The Christmas tree has for many lost its religious meaning over the decades.
In addition, even the most secular members of society, and those of other beliefs, concur that Christmas is inextricably linked to the tale of Christ's alleged birth - whether one believes in the virgin birth or not.
"We take a very accommodationist view towards all
this," says Nathan Diament of the Union of Orthodox Jewish Congregations of America, the nation's largest orthodox Jewish umbrella organisation.
"And most Orthodox Jews certainly wouldn't get upset by a Christmas tree - it's not viewed as an offensive religious symbol."
Some ardent defenders of the distinction between church and state also believe that the pursuit of Christmas trees and Santas is unwarranted.
"This is really taking it too far," says Susan Jacoby, author of the forthcoming Freethinkers: A History of American Secularism. "People really don't see Christmas trees in that light."
"But that is certainly not to say that keeping religious symbols from schools is not an important objective. You have to look at this in the context of the existing fears over the influence of Christianity in the public arena, and particularly in schools."
The continuing row over evolution - which has led some schools to slap disclaimer stickers to biology textbooks warning that evolution is a theory rather than a fact - is viewed as one such example of Christian sway in the US.
Meanwhile the multi-million-dollar funding for abstinence only sex education in schools is also believed to have been inspired, at least in part, by the president's own religious convictions.
Nonetheless, Christian justice groups still perceive that their religion is under threat from left-wingers and secular thinkers who want to wipe Christianity from the American map.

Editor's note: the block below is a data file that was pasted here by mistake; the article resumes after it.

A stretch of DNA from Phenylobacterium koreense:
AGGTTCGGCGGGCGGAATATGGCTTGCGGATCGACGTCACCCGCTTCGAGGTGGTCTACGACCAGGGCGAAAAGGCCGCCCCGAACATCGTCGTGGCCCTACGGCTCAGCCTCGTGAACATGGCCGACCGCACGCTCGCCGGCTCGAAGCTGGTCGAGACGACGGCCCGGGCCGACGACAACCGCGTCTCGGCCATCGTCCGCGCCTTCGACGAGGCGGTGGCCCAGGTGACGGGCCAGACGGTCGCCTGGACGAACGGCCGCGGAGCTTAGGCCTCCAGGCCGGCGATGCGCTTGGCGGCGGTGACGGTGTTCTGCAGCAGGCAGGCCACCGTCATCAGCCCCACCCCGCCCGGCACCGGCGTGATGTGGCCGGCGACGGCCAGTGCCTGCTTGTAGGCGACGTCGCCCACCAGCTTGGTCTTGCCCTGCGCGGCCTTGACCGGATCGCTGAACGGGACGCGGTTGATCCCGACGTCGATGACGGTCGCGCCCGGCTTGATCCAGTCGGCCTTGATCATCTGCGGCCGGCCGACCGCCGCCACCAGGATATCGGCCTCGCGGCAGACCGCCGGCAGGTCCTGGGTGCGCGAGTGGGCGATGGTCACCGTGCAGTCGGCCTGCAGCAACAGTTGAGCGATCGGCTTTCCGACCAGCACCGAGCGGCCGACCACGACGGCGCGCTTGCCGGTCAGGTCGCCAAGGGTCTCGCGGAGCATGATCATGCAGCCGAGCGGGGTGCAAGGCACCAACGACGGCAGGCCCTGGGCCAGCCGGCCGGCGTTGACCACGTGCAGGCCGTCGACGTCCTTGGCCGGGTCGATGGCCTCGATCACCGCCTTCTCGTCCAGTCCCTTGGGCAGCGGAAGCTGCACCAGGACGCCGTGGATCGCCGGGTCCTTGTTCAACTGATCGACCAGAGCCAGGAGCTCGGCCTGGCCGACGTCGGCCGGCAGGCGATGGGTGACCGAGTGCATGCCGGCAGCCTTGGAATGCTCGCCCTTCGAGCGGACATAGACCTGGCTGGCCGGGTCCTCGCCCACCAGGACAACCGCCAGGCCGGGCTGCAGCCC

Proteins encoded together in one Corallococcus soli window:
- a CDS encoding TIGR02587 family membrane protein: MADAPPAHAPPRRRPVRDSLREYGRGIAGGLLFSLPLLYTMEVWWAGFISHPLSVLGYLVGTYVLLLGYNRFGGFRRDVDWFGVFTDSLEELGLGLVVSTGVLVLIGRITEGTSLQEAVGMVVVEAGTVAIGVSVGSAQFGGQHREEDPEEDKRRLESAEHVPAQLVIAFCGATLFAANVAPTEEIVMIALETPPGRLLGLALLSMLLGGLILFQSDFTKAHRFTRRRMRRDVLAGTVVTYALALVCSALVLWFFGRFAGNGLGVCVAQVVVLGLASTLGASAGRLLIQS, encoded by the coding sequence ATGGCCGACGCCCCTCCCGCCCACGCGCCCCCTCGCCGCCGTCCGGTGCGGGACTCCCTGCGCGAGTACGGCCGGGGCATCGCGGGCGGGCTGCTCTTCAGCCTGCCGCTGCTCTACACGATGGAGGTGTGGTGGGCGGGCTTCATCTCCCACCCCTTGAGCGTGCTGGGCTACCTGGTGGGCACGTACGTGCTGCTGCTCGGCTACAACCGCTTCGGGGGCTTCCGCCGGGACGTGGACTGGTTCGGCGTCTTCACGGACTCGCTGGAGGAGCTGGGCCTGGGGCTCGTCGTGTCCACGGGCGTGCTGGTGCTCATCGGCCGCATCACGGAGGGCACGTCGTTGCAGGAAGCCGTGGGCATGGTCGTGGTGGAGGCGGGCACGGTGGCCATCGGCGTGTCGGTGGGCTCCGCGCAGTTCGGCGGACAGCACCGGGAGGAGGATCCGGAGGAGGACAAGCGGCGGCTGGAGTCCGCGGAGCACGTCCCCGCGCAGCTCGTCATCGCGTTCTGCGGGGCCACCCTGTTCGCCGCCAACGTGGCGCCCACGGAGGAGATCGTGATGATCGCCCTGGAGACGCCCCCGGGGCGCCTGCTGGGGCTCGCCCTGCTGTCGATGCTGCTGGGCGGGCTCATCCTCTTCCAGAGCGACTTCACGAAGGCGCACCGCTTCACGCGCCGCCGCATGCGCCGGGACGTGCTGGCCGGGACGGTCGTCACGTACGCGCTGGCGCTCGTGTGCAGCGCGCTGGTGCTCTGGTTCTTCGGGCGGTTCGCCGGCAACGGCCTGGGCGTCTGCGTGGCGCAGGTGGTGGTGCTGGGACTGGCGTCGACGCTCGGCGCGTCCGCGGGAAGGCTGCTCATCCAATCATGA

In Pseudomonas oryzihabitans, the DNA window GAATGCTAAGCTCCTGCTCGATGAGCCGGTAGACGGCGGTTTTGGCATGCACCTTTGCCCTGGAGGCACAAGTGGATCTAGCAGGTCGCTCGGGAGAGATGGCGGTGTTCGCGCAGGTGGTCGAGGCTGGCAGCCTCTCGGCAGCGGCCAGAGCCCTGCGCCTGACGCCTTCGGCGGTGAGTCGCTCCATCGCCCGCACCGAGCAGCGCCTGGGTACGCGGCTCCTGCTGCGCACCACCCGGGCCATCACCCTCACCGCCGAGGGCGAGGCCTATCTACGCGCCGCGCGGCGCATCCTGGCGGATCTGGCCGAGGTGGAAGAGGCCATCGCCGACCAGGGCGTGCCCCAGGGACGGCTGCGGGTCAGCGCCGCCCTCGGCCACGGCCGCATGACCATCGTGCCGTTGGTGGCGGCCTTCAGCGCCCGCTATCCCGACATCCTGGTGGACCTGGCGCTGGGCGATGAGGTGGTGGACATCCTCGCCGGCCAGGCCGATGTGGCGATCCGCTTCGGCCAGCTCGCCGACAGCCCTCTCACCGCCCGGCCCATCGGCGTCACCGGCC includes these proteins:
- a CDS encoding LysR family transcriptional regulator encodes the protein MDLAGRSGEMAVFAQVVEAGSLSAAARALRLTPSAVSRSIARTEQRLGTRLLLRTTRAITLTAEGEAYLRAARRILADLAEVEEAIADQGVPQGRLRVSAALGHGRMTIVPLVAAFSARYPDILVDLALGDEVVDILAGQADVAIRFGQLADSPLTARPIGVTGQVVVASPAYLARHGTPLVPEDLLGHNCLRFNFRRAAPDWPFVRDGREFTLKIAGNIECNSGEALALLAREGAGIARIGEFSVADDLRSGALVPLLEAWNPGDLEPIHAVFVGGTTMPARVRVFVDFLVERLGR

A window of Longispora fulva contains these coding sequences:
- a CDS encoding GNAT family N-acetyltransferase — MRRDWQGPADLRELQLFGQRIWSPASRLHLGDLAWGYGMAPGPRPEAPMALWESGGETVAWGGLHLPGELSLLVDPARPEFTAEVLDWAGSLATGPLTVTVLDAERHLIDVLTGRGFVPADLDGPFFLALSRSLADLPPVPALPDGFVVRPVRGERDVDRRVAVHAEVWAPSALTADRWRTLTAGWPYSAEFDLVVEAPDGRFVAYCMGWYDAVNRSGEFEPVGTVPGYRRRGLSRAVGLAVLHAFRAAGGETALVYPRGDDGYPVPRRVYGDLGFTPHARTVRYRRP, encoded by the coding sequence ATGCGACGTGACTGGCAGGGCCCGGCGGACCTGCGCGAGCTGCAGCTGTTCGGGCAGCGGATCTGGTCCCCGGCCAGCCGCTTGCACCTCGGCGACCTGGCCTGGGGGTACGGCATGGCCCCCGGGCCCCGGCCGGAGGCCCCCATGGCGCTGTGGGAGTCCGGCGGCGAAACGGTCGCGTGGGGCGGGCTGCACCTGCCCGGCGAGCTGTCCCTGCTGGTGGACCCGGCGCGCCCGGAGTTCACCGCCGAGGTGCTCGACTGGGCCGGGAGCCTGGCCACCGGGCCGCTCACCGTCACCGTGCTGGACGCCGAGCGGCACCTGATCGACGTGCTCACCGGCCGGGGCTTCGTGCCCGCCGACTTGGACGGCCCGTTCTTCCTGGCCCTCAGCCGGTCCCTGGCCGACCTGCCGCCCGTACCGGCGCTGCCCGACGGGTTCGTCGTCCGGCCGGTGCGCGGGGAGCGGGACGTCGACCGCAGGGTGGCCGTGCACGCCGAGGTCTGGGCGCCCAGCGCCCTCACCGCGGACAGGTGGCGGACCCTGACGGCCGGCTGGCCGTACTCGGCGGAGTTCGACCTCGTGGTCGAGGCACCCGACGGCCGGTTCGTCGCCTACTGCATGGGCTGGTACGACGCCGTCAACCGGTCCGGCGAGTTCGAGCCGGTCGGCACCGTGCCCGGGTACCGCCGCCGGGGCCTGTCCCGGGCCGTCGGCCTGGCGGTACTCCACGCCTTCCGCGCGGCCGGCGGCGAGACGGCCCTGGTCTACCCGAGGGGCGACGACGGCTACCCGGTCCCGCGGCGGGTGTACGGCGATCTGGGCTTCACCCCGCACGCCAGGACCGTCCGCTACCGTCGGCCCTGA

This year they are throwing their support behind a Catholic New York mother, who is suing the city's school authorities over their failure to include a Christian symbol in a seasonal display which included the Jewish menorah and an Islamic crescent.
The authorities are apparently arguing that the Jewish and Islamic symbols are "historical", but a nativity scene is not. A request by BBC News Online for further explanation met no response.
"We don't believe there's a constitutional problem with displaying such religious symbols in the public school context," says Jay Sekulow, chief counsel of the American Center for Law and Justice, which represents Christians in church-state cases.
"The problem is when one symbol - in this case the Christian symbol - is excluded. In our view, that is unfair treatment and the type of hostility that violates the constitutional protections we enjoy as Americans."
The secular Susan Jacoby also agrees that it is wrong to exclude the nativity scene when other religions are represented. But she draws a different conclusion.
"This just goes to show that there should be no room for religious symbolism in our schools. Someone's bound to get left out, there will always be an angry mother."
The row is likely to continue well into the New Year, and will resurface next Christmas too. And the one after that.